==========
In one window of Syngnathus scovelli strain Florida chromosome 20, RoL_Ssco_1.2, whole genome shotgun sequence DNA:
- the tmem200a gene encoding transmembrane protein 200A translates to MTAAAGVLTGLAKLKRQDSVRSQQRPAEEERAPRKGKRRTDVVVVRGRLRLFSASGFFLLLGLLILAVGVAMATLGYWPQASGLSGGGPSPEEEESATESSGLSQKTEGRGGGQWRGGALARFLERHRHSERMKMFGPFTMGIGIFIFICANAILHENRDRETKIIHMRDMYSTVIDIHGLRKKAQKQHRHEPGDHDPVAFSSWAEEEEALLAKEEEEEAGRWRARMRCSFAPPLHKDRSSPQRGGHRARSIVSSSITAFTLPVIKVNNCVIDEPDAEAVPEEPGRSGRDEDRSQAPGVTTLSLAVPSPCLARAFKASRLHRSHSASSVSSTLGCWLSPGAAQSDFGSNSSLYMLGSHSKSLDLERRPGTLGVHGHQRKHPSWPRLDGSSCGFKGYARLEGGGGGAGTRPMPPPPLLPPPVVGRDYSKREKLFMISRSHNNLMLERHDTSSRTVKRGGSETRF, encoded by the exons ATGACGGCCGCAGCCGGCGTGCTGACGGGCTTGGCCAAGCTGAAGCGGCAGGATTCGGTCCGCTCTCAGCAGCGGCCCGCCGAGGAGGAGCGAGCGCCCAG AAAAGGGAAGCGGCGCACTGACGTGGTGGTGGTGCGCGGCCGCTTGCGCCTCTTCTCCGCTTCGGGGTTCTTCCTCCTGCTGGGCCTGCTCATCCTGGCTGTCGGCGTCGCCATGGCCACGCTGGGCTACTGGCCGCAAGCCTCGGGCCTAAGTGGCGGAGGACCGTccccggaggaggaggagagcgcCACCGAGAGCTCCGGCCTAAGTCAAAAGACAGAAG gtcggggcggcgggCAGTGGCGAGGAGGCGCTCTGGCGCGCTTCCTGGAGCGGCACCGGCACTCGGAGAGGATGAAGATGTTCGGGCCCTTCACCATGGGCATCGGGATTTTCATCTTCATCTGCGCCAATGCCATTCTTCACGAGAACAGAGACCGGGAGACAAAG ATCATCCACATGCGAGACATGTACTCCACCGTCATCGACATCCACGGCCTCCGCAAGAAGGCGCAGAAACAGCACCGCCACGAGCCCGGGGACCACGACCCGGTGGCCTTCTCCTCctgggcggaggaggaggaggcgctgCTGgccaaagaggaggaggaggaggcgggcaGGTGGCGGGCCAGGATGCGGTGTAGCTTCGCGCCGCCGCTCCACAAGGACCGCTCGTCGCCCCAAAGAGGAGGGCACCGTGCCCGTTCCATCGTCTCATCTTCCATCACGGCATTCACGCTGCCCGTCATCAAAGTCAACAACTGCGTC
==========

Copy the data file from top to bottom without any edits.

In one window of Syngnathus scovelli strain Florida chromosome 20, RoL_Ssco_1.2, whole genome shotgun sequence DNA:
- the tmem200a gene encoding transmembrane protein 200A translates to MTAAAGVLTGLAKLKRQDSVRSQQRPAEEERAPRKGKRRTDVVVVRGRLRLFSASGFFLLLGLLILAVGVAMATLGYWPQASGLSGGGPSPEEEESATESSGLSQKTEGRGGGQWRGGALARFLERHRHSERMKMFGPFTMGIGIFIFICANAILHENRDRETKIIHMRDMYSTVIDIHGLRKKAQKQHRHEPGDHDPVAFSSWAEEEEALLAKEEEEEAGRWRARMRCSFAPPLHKDRSSPQRGGHRARSIVSSSITAFTLPVIKVNNCVIDEPDAEAVPEEPGRSGRDEDRSQAPGVTTLSLAVPSPCLARAFKASRLHRSHSASSVSSTLGCWLSPGAAQSDFGSNSSLYMLGSHSKSLDLERRPGTLGVHGHQRKHPSWPRLDGSSCGFKGYARLEGGGGGAGTRPMPPPPLLPPPVVGRDYSKREKLFMISRSHNNLMLERHDTSSRTVKRGGSETRF, encoded by the exons ATGACGGCCGCAGCCGGCGTGCTGACGGGCTTGGCCAAGCTGAAGCGGCAGGATTCGGTCCGCTCTCAGCAGCGGCCCGCCGAGGAGGAGCGAGCGCCCAG AAAAGGGAAGCGGCGCACTGACGTGGTGGTGGTGCGCGGCCGCTTGCGCCTCTTCTCCGCTTCGGGGTTCTTCCTCCTGCTGGGCCTGCTCATCCTGGCTGTCGGCGTCGCCATGGCCACGCTGGGCTACTGGCCGCAAGCCTCGGGCCTAAGTGGCGGAGGACCGTccccggaggaggaggagagcgcCACCGAGAGCTCCGGCCTAAGTCAAAAGACAGAAG gtcggggcggcgggCAGTGGCGAGGAGGCGCTCTGGCGCGCTTCCTGGAGCGGCACCGGCACTCGGAGAGGATGAAGATGTTCGGGCCCTTCACCATGGGCATCGGGATTTTCATCTTCATCTGCGCCAATGCCATTCTTCACGAGAACAGAGACCGGGAGACAAAG ATCATCCACATGCGAGACATGTACTCCACCGTCATCGACATCCACGGCCTCCGCAAGAAGGCGCAGAAACAGCACCGCCACGAGCCCGGGGACCACGACCCGGTGGCCTTCTCCTCctgggcggaggaggaggaggcgctgCTGgccaaagaggaggaggaggaggcgggcaGGTGGCGGGCCAGGATGCGGTGTAGCTTCGCGCCGCCGCTCCACAAGGACCGCTCGTCGCCCCAAAGAGGAGGGCACCGTGCCCGTTCCATCGTCTCATCTTCCATCACGGCATTCACGCTGCCCGTCATCAAAGTCAACAACTGCGTC